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Eye on a new NPL peak

Deleveraging Asia 2021

Our third edition of Deleveraging Asia examines the region’s macroeconomic and banking sector landscapes, as well as providing an update on NPL market developments amid the pandemic.

The year 2020 brought new, previously unforeseen challenges and uncertainty, testing societies in many ways. As economies were hit by the COVID-19 pandemic, NPL stocks in APAC economies have increased to USD 753 billion at the end of December 2020, from USD 679 billion at the same time in 2019.

Key NPL markets

China’s NPL market continues to expand with the NPL ratio rising steadily from 1.3% in 2013 to 1.8% in Q4 2020 according to the China Banking and Insurance Regulatory Commission (CBIRC). Although the market saw a general decrease in activities during H1 2020 as a result of the pandemic, NPL transactions started to pick up in Q3 2020. 2021 may see a further increase in NPL levels and higher disposals from banks following the end of the moratorium scheme and other stimulus measures. While AMCs are likely to continue as the main buyers, we note an increasing level of foreign interests in the Chinese NPL market.

India’s overall NPL ratio stood at 7.5% as of September 2020 (the latest full data available), and without any further extension on loan moratoriums, is expected to increase to 13.5%-14.8% by September 2021 according to Reserve Bank of India. In the face of this the Indian government resolved to establish a national Asset Reconstruction Company (equivalent to a national AMC) to acquire NPLs from banks and manage recoveries of the bad debts as a response to the increased asset quality deterioration amid COVID-19.

In 2020, total NPLs in Indonesia increased by 18% from 2019 to IDR 168 trillion (USD 12 billion). We have seen several successful transactions in recent years including portfolio acquisitions by foreign investors. Increasing activity in the Indonesian NPL market will create more opportunities for investors as banks, especially state-owned and policy banks, come under pressure to reduce NPL levels.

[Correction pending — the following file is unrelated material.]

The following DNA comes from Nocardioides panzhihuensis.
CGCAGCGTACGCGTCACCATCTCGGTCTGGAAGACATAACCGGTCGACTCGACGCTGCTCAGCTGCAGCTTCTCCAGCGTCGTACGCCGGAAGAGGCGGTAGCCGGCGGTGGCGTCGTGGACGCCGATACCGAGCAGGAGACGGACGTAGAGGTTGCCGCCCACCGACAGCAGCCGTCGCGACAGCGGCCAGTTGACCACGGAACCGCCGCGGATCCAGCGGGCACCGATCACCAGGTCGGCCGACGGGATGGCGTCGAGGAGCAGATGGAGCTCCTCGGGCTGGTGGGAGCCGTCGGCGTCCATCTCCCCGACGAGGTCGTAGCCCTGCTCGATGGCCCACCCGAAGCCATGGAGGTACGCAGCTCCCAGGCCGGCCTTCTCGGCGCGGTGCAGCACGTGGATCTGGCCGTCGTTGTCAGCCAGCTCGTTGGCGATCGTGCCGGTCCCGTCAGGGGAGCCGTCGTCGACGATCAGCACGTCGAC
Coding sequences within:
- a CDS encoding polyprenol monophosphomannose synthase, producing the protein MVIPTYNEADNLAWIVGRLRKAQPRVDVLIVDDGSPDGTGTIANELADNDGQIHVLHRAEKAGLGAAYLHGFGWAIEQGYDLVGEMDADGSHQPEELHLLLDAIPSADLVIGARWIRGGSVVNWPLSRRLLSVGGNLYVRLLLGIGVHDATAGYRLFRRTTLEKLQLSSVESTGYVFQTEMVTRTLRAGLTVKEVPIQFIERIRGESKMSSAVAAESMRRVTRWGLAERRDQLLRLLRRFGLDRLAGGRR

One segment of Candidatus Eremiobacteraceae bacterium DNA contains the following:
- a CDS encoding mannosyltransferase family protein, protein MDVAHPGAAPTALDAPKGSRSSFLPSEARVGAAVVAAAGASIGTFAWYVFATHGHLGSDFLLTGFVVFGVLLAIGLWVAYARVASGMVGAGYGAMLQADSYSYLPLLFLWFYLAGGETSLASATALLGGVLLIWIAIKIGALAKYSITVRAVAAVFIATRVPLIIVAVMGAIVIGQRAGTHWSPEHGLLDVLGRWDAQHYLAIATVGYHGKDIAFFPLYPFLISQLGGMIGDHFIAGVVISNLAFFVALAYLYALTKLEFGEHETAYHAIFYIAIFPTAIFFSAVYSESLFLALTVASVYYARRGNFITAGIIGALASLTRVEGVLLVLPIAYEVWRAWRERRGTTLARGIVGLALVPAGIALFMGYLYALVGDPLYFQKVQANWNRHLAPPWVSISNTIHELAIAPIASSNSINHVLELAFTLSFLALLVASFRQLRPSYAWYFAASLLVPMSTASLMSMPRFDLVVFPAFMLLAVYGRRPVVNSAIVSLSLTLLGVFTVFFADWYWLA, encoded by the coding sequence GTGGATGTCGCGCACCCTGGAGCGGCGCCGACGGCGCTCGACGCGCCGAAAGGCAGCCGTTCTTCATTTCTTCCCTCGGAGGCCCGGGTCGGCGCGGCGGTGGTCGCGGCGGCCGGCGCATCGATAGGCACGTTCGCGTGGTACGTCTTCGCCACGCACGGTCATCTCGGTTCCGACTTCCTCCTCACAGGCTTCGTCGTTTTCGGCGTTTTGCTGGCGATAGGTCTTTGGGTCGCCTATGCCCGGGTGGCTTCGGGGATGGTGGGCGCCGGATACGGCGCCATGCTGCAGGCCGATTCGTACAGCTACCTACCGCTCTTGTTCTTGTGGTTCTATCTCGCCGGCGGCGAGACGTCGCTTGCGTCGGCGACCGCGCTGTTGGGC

Thailand total NPL stocks increased by 12.5% from last year to THB 523.3 billion (USD 18 billion). Foreign investors have been more active in recent years although Bangkok Commercial Asset Management (BAM) and Sukhumvit Asset Management (SAM) continue to be the main buyers of NPLs.

Impact on the banking sector

To date, asset quality across banks in the region has not yet been significantly impaired. However; real asset quality is likely to be partially obscured by government led policy responses to the pandemic such as debt moratoria and regulatory forbearance and as such bad debts are expected to increase as governments’ relief measures unwind. Moody’s1, the credit rating agency, has forecast that the volume of NPLs will double on average across the major APAC economies by 2022.

Future trends

Against a backdrop of an already low interest rate environment depressing banks’ profitability, the elevated risks of higher loan defaults and credit losses looks set to continue to drive deleveraging activity.

As stimulus measures and loan moratoria unwind, we expect that China, India, Indonesia and Thailand to continue to be the primary area of focus for NPL transactions in Asia for the foreseeable future based on NPL stock level and transaction activities observed in the past. In addition, we note Vietnam governments have announced their intentions to investigate the steps necessary to develop NPL markets, including the prospect of cross-border trading.


1 Moody’s, Banks - Asia-Pacific: Risks will grow as coronavirus bites but creditworthiness will mostly remain intact, 6 October 2020, Moodys-Risks-rise-substantially-for-APAC-banks-but-credit-profiles--PBC_1248198?showPdf=true

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